I cook every evening, it’s an eclectic mix, as I believe in the power of the side dish. I will prepare three of four kinds of vegetables, ostensibly to accompany something more substantial, but really the vegetables are the meal. The substantial thing might be an egg. Or lentil dahl. This would horrify my husband who thinks a meal does not qualify unless it contains meat, carbs and the addition of a garnish for colour. My way of cooking is simpler; it’s more or less impossible to mess vegetables up; they don’t go off as quickly, there’s less waste, and there’s never the feeling of overdoing it. I planted a herb garden a week or so ago. I appreciate this is the kind of bollocks I used to read in blogs or articles when I was working, and I would think: yea, right (ffs). It’s all very ‘Good Life’, and it’s not lost on me that this whole extravaganza of home-making is down to the fact that I don’t do paid work that often, and I am at home a lot. There’s a bittersweetness to this fact. Housewifery run amok.
My children and their friends have come to expect this bizarre range of dishes; baked aubergine with yoghurt and pomegranate, roasted peppers with finely chopped red onion, fresh basil pesto, raw broccoli and apple salad, tomatoes, butternut squash with chilli, broad beans, feta. Wedges of crisp, iceberg lettuce with creamy drizzle of caesars, and sea salt. God bless the chick pea. Turmeric dressings with honey. I no longer apologise for it; if they don’t like it, there’s always something else on the table that they might like.
When we were newly together, my husband and I befriended a local couple who, every Sunday, offered us a place at their table. They lived modestly, but the food was exquisite, and prepared with love, as an event, really. It was an open house, an open table. This kind couple, who were probably in their early 40’s – the age I am now, and we were twenty years younger – shared food and wine. It enabled us to punctuate our week with a feeling of calm and of home, at a time when we gave little importance to the need for such things.
In reality now, this is hard to recreate. Friendships appear to no longer be predicated on impromptu dining. My friends and I schedule weeks, sometimes months in advance for a dinner, which invariably falls at a time when the host is stressed, or has something else they need to be doing. Availability and time has become the enemy of the friendly meal. It’s something I lament; why don’t people just pop round for dinner? And why does cooking food have to be so challenging? Why must complex ingredients be sourced? I like it when there’s enough for everyone and a meal can stretch because ultimately, there’s always another side dish that can bridge the gap. I used to not even like cooking, but I see that something that is a necessity (eating), can become a pleasure, and an expression.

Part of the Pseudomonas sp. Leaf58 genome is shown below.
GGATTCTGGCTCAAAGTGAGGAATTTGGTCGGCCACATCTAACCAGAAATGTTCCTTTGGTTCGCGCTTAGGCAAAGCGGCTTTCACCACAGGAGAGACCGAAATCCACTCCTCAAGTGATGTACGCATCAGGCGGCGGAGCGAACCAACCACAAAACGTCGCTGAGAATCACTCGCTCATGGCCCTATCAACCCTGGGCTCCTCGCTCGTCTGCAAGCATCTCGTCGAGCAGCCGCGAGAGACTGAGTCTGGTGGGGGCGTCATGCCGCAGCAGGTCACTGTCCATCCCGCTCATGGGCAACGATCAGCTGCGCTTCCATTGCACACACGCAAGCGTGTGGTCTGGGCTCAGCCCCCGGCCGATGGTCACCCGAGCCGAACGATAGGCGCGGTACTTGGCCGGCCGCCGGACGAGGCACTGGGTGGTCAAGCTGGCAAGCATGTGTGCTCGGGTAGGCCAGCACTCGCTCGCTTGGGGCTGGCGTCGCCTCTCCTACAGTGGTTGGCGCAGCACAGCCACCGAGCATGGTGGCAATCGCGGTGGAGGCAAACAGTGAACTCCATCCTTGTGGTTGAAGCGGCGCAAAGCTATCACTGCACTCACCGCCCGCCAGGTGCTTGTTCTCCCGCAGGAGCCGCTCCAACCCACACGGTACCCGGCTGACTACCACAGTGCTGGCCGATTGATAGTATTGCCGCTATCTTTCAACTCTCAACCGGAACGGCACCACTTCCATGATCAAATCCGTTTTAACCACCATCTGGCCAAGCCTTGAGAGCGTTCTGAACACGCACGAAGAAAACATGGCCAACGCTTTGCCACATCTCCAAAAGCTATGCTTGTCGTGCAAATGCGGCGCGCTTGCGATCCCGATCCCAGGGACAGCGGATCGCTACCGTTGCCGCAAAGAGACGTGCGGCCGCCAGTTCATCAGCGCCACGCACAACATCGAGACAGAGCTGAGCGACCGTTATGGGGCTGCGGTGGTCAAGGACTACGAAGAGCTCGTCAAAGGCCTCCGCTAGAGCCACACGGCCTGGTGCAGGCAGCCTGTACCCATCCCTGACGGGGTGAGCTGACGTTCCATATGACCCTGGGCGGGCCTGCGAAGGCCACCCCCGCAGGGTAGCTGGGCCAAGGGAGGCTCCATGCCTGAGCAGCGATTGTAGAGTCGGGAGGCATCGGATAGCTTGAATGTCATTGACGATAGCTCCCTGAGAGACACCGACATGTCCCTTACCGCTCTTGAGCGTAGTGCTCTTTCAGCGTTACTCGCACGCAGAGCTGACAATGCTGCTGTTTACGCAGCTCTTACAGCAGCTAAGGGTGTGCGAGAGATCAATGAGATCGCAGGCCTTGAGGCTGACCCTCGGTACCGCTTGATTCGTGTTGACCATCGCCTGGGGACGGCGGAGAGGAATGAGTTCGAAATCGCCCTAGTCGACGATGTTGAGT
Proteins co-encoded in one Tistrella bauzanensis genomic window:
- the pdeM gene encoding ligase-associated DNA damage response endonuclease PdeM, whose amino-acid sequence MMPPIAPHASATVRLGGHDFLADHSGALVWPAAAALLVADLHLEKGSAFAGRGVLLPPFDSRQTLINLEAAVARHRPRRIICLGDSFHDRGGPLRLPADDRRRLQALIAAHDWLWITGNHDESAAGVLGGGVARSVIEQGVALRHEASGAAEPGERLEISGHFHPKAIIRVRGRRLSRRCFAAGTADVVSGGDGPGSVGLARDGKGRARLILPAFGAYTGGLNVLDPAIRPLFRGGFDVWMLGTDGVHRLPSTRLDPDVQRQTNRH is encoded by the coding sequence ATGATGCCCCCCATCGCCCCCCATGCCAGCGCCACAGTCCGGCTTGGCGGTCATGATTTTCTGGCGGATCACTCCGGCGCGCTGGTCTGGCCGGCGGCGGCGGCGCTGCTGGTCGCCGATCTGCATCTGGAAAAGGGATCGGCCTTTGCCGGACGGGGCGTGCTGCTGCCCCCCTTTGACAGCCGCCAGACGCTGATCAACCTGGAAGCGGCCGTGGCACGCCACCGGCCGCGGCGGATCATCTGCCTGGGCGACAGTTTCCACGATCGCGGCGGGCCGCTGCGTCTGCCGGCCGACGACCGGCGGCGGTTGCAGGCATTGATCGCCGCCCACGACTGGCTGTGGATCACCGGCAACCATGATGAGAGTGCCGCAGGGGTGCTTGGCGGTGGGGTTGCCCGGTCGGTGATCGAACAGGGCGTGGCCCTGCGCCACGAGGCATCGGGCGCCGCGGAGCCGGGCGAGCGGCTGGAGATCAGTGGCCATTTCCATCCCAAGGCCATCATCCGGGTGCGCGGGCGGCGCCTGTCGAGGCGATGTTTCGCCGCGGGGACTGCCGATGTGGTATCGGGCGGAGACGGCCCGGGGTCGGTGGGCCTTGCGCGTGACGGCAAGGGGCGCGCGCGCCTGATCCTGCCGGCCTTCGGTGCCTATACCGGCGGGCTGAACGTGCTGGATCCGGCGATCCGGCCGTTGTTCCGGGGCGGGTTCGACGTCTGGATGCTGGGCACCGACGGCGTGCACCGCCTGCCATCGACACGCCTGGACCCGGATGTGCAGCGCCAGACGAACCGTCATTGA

I’ve written before about how eating evening meals with teenagers is the single best piece of advice I’d give any parent about to embark on that particular phase of parenting. There’s nothing like eyeballing them each night, and extending the process of eating, of having seconds, and thirds, waiting for the meal rather than rushing it, a conspiracy to help chill the mood and glean the issues of the day. In fact, I regret the years I cooked ‘kiddy tea’ for them, served quick and early, as I maintain now that children who eat with adults gain more than they lose. In a frenetic day, it slows the pace.
And as for the vegetables, for all that the ‘clean eating’ movement has been maligned – and it’s not hard to see that veganism and clean eating have, for some, become synonymous with an unhealthy preoccupation with food or a propensity to eat disorderly – it has provided a way to see vegetables as something other than an afterthought. A good friend of mine recently became vegan after a lifetime of vegetarianism, and said to me that it was deplorable that we, as humans, presume that the eating of meat every day is normal, expected, understandable. Even if we all ate less meat per week, carbon footprints would of course, notably reduce. I suppose the point is, like so many elements of our society, we do it because we can. Because meat is supplied in the most innocuous way, as slabs of something to add when cooking, even though we have participated a sum total of zero in its procurement (how many times do we consider the abattoir when cooking a steak, for example?) In a counter to the argument though, another friend said to me; ‘we are carnivores, we have canines, we can digest meat with enzymes in the gut; we are meant to eat meat!’
I wonder whether the way I languish in the preparation of food is because I don’t have a job. Cooking is a bit like writing, and I spend my days thinking about writing, and doing it, and then fretting about whether its any good. Cooking is the same but the results are better, more reliable. The preparation and the repetition is meditative, and the transition from uncooked to cooked satisfying, like a makeover montage in a film; there’s a before, and then you enjoy the after.
I use this blog for inspiration (Tania is vegan, and cooks the simplest meals which always just work, are not over engineered, and she is so passionate about the topic, it’s contagious!). There are the usual suspects; those celebrities who’ve infiltrated the culinary canon of this country; the monolithic works of Jamie Oliver but also Deliciously Ella, whose recipes are ridiculously easy. This book by Jane Clarke has featured on my kitchen shelf for years, and Tonia Buxton is also a good staple. I also cook a lot from The Scandinavian Cookbook which is broken down into seasons. It’s all good.